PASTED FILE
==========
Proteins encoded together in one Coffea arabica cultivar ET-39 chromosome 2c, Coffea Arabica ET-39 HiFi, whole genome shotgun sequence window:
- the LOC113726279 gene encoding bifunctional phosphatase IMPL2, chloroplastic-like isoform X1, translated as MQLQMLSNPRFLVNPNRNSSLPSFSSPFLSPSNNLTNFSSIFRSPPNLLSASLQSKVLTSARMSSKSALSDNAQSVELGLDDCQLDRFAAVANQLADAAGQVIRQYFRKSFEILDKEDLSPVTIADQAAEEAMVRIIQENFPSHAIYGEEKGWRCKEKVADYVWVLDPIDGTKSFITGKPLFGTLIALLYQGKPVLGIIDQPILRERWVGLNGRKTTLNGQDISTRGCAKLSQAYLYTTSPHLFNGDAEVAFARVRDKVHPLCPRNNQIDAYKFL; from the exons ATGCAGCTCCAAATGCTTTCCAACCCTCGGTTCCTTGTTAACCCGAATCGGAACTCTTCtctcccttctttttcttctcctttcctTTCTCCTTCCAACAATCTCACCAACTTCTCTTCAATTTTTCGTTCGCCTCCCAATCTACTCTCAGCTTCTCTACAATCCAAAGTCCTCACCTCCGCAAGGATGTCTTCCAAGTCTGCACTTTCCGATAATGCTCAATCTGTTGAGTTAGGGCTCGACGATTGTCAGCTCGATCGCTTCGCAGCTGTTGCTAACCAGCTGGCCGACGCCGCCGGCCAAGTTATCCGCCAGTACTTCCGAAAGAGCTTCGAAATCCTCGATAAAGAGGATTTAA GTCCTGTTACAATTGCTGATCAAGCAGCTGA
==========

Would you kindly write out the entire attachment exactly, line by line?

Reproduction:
Proteins encoded together in one Coffea arabica cultivar ET-39 chromosome 2c, Coffea Arabica ET-39 HiFi, whole genome shotgun sequence window:
- the LOC113726279 gene encoding bifunctional phosphatase IMPL2, chloroplastic-like isoform X1, translated as MQLQMLSNPRFLVNPNRNSSLPSFSSPFLSPSNNLTNFSSIFRSPPNLLSASLQSKVLTSARMSSKSALSDNAQSVELGLDDCQLDRFAAVANQLADAAGQVIRQYFRKSFEILDKEDLSPVTIADQAAEEAMVRIIQENFPSHAIYGEEKGWRCKEKVADYVWVLDPIDGTKSFITGKPLFGTLIALLYQGKPVLGIIDQPILRERWVGLNGRKTTLNGQDISTRGCAKLSQAYLYTTSPHLFNGDAEVAFARVRDKVHPLCPRNNQIDAYKFL; from the exons ATGCAGCTCCAAATGCTTTCCAACCCTCGGTTCCTTGTTAACCCGAATCGGAACTCTTCtctcccttctttttcttctcctttcctTTCTCCTTCCAACAATCTCACCAACTTCTCTTCAATTTTTCGTTCGCCTCCCAATCTACTCTCAGCTTCTCTACAATCCAAAGTCCTCACCTCCGCAAGGATGTCTTCCAAGTCTGCACTTTCCGATAATGCTCAATCTGTTGAGTTAGGGCTCGACGATTGTCAGCTCGATCGCTTCGCAGCTGTTGCTAACCAGCTGGCCGACGCCGCCGGCCAAGTTATCCGCCAGTACTTCCGAAAGAGCTTCGAAATCCTCGATAAAGAGGATTTAA GTCCTGTTACAATTGCTGATCAAGCAGCTGA